I realized that I had a problem that was only going to grow into a much, much, much bigger problem in the future, no pun intended. I accepted myself, but I accepted myself with a realistic, sober view of myself. I didn’t have any illusions about where I was. I accepted that I not only wanted to change, I actually needed to change. 

By the way, I have encountered this idea or this perspective on self-acceptance, even when it comes to things like obsessive or even retroactive jealousy.

I have encountered this from a few people who say, “Well, I’m just a jealous person. That’s who I am right? I need to accept myself. That’s who I am.” So I ask: how’s that working out for you? How are you feeling? Really? Is that working out well? Are you happy and excited about the future, and is your partner deliriously happy in your relationship? And everything’s great? Because I have a feeling the answer is no.

And personally, whatever decisions you make about your life are 100% yours. I am not trying to influence you in any way, in terms of inspiring you to make all kinds of drastic changes to your life. I’m a libertarian, I’m big on personal responsibility, personal accountability, self-accountability. As long as you don’t hurt me, you can do whatever you want. I’m all for freedom, individual freedom. But I do think:

If you care about yourself, it’s worthwhile to accept the fact that you need or want to make certain changes.

Because I’ve met some pretty older people in life, people in their 70s, 80s, 90s. And I’ve always really enjoyed hanging around older people. I used to volunteer in a nursing home, and I have some friends who are genuine friends who are much, much older than me. And I noticed trends among older people. There are the people who are really excited about the future, even though they’re in their advanced years. They’re open to change, open to learning, they still have goals, they still have ambitions, they’re still kind of a “work in progress.” They’re still excited about their lives. Not only that, but they’re open-minded, they’re still curious and adventurous and all the rest. It’s really inspiring.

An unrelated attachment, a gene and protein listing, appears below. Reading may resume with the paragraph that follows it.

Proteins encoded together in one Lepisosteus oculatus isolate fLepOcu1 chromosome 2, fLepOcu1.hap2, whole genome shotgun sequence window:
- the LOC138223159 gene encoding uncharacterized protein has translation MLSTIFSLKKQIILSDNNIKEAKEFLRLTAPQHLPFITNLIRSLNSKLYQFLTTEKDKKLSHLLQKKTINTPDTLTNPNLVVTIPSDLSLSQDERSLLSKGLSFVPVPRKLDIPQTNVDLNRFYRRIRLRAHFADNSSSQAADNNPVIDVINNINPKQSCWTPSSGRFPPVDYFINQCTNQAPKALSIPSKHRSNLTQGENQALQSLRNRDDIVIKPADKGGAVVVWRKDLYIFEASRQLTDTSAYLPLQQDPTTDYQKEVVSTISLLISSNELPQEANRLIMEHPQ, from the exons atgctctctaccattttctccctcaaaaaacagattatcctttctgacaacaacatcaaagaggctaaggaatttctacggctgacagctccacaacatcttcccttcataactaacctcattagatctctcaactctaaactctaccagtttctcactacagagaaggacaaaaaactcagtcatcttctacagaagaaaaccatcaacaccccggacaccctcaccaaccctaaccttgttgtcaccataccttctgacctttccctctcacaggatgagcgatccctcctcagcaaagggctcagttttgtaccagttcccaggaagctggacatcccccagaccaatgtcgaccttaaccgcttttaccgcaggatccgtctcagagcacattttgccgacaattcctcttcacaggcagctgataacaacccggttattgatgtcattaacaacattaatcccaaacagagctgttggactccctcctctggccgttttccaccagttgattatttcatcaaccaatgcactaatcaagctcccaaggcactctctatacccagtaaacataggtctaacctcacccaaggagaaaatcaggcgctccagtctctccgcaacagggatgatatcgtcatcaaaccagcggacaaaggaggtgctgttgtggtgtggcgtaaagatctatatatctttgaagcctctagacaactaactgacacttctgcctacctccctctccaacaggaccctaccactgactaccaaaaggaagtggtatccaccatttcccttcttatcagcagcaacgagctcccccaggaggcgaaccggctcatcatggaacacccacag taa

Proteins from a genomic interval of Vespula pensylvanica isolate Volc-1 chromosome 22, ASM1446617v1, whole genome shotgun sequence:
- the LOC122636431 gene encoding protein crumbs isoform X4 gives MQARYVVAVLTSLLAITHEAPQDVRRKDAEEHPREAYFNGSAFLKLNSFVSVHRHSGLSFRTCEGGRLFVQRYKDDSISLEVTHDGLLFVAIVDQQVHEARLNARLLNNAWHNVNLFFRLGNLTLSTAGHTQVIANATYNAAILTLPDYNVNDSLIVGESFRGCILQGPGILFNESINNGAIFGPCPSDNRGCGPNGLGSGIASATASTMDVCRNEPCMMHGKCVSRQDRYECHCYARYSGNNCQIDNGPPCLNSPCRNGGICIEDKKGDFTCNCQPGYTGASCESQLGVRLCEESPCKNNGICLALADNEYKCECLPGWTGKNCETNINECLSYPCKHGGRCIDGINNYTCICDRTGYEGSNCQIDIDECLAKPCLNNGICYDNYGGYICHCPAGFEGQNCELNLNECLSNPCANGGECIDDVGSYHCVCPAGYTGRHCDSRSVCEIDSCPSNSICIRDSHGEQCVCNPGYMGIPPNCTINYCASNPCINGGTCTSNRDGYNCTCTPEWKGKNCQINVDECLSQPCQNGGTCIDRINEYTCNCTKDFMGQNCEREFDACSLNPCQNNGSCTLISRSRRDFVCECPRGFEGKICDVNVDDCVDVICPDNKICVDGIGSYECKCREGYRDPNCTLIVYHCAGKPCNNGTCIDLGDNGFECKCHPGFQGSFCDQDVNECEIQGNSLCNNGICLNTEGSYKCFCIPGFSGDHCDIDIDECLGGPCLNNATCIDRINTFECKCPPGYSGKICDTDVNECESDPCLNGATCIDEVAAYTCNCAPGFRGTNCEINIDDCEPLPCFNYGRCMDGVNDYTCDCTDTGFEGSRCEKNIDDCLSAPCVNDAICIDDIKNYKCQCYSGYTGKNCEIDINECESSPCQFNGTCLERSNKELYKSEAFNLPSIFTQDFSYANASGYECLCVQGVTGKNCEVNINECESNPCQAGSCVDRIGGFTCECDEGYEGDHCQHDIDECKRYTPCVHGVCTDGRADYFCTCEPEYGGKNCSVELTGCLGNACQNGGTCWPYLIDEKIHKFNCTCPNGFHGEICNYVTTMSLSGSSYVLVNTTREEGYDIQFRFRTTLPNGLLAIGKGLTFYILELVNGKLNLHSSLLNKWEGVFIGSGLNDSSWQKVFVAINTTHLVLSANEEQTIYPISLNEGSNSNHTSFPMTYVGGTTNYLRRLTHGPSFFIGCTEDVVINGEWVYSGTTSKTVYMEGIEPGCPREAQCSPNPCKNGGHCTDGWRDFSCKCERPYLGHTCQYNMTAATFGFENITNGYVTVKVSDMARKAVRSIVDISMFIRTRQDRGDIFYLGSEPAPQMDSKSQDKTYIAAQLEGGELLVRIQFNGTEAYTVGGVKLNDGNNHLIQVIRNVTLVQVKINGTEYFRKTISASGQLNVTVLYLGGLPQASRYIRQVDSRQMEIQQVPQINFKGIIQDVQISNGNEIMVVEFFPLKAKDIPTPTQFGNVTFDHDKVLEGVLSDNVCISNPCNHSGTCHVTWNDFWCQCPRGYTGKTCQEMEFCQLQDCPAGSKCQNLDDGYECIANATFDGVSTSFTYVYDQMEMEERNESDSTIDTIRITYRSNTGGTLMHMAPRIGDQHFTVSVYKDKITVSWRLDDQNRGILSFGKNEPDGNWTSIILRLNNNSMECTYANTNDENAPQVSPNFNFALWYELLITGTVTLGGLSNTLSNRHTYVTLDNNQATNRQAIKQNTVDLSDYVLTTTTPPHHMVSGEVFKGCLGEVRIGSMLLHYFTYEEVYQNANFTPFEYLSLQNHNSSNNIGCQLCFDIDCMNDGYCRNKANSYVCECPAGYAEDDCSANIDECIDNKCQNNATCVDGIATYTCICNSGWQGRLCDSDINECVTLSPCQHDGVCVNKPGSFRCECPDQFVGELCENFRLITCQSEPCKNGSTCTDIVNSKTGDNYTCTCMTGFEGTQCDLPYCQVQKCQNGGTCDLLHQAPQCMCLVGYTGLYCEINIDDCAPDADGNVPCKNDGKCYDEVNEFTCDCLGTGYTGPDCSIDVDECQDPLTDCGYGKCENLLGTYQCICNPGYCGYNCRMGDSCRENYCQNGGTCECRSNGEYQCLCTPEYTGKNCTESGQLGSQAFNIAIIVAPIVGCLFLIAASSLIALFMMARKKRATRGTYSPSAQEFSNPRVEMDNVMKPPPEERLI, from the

On the other hand, I’ve met a few elderly, shall we say, people who are like, “No, I am who I am. And that’s it. I need to accept myself, all my demons, all my flaws. I am who I am. I’ve been this way for 50 years. And that’s it, I am who I am.” Take a guess which category of people I’d rather hang out with. Take a guess which category of people most people would rather hang out with. 

It’s the people who accept themselves, but they also accept that they either need or want to grow and change in certain ways.

Because frankly, I don’t see a viable alternative if you want to live a great life, if you want to build a great relationship, other than accepting yourself but also accepting the need or want to change. Now, accepting the want to change is sometimes easier than accepting the need for change. Again, it depends on the situation. It depends on the circumstances. 

But personally, with retroactive jealousy, I remember there was a point where I definitely wanted to change. I wanted to save my relationship. I wanted to be a better boyfriend. I wanted to be a better man, and I wanted to stop acting the way I was acting. But there were a few interactions with my then-girlfriend that really hit home the fact that “No, I need to change.” 

It was time to get serious. It was time to hunker down, it was time to ask myself some difficult questions. And, it was time to be honest with me about the fact that I actually needed to change. So my advice if you’re struggling with change in any area of your life, or you’re feeling an impulse to grow or advance in certain ways…

If you’re feeling the want to change, that’s great. Focus on that and pursue that, and accept your own want and desire for change. Take the necessary steps to change before it gets to the point where you realize “No, I need to change.”

Because unfortunately, sometimes when you realize you need to change, it’s a little too late.

Zachary Stockill
Zachary Stockill

Hi! I'm a Canadian author and educator whose work has been featured in BBC News, BBC Radio 4, The Huffington Post, and many other publications. I'm the founder of, the author of Overcoming Retroactive Jealousy and The Overcoming Jealousy Workbook, and the host of Humans in Love podcast.